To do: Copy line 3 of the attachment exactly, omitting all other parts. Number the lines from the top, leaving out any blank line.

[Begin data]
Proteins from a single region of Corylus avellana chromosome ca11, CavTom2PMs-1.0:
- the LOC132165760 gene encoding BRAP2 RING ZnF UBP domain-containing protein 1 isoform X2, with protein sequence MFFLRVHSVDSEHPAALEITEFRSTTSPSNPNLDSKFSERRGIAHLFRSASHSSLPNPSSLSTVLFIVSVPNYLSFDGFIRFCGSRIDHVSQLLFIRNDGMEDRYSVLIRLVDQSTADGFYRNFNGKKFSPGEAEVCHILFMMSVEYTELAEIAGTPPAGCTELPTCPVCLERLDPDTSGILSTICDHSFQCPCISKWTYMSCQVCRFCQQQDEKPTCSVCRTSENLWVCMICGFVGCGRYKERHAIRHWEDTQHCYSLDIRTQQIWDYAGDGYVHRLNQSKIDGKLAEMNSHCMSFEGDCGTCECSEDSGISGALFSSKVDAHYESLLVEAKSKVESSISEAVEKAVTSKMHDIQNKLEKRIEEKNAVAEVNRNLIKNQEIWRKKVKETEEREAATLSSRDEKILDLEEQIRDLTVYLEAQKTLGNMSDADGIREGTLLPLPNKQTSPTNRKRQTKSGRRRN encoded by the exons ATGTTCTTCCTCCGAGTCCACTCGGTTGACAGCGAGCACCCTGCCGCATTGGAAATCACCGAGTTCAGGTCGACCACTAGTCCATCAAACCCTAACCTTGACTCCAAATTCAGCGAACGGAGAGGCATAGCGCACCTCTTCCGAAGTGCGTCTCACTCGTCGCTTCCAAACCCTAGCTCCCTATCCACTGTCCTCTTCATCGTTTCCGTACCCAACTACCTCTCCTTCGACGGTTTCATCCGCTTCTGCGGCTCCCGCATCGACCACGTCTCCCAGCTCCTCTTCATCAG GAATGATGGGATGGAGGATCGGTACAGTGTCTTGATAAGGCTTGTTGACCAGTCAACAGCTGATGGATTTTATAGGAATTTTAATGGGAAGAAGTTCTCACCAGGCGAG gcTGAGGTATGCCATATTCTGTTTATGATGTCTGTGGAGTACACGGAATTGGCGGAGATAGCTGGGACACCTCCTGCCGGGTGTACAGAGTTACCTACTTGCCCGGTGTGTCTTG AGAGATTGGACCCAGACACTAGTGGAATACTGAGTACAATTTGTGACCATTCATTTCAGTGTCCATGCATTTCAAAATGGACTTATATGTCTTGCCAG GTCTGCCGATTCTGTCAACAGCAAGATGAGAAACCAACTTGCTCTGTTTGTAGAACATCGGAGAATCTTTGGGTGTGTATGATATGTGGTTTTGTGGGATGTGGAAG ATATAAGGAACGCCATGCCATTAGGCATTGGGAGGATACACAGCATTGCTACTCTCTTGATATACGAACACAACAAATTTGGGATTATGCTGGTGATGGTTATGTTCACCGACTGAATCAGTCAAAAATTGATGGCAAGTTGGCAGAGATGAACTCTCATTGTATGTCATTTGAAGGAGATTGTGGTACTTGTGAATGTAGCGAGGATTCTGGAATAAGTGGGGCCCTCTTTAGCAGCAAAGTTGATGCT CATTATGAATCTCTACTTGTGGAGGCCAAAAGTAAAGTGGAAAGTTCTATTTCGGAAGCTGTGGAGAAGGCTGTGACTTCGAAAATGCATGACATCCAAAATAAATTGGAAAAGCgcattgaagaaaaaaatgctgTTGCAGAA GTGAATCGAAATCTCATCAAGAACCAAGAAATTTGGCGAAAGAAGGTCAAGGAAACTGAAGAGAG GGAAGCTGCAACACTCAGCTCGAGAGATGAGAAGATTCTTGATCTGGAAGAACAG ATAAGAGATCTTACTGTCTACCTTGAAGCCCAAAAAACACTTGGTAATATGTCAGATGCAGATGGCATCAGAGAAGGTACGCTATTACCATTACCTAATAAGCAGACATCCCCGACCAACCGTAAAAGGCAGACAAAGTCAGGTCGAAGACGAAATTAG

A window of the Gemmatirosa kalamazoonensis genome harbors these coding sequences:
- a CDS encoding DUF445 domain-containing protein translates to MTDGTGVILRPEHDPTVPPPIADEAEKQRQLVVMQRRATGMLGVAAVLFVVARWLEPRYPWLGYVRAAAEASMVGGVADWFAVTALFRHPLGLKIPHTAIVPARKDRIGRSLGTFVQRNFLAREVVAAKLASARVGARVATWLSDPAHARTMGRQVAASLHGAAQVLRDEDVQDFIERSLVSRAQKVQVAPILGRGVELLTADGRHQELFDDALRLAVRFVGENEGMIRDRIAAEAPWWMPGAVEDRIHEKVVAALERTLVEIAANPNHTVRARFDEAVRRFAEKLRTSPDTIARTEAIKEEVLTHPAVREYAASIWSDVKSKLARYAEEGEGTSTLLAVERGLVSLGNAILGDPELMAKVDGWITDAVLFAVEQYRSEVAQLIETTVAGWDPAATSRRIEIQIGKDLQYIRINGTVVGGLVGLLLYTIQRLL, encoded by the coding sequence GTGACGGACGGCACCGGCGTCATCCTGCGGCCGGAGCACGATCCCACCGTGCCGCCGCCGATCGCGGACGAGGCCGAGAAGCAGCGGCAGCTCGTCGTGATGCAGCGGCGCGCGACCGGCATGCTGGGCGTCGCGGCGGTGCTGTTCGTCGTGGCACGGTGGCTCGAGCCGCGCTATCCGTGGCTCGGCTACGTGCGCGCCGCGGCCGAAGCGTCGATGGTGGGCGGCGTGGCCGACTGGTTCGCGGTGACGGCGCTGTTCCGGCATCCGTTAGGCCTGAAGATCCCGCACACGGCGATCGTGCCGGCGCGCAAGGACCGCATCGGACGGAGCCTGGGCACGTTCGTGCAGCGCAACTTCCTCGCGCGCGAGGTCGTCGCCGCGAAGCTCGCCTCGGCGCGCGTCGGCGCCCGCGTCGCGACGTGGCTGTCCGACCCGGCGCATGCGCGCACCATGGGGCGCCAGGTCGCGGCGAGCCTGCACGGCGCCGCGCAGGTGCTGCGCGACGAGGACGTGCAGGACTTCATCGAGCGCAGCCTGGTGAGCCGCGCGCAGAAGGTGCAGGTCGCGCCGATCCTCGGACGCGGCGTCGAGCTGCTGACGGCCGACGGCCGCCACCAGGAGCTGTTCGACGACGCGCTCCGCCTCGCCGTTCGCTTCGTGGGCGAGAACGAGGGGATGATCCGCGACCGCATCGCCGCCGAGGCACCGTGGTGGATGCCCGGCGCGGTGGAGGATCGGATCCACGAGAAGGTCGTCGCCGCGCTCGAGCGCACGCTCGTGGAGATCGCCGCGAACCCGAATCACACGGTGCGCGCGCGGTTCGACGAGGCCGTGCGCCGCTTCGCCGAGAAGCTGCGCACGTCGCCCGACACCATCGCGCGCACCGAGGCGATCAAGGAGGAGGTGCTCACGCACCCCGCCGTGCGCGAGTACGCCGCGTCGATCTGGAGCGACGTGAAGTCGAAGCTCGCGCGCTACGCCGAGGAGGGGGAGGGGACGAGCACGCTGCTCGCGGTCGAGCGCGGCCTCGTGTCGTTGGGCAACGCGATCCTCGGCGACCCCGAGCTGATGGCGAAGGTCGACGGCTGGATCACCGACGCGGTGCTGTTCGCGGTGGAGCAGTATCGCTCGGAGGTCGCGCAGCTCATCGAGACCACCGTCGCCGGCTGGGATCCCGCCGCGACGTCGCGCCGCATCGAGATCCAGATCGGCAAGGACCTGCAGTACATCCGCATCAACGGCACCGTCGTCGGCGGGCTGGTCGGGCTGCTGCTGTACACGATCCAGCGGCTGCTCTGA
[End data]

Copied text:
A window of the Gemmatirosa kalamazoonensis genome harbors these coding sequences: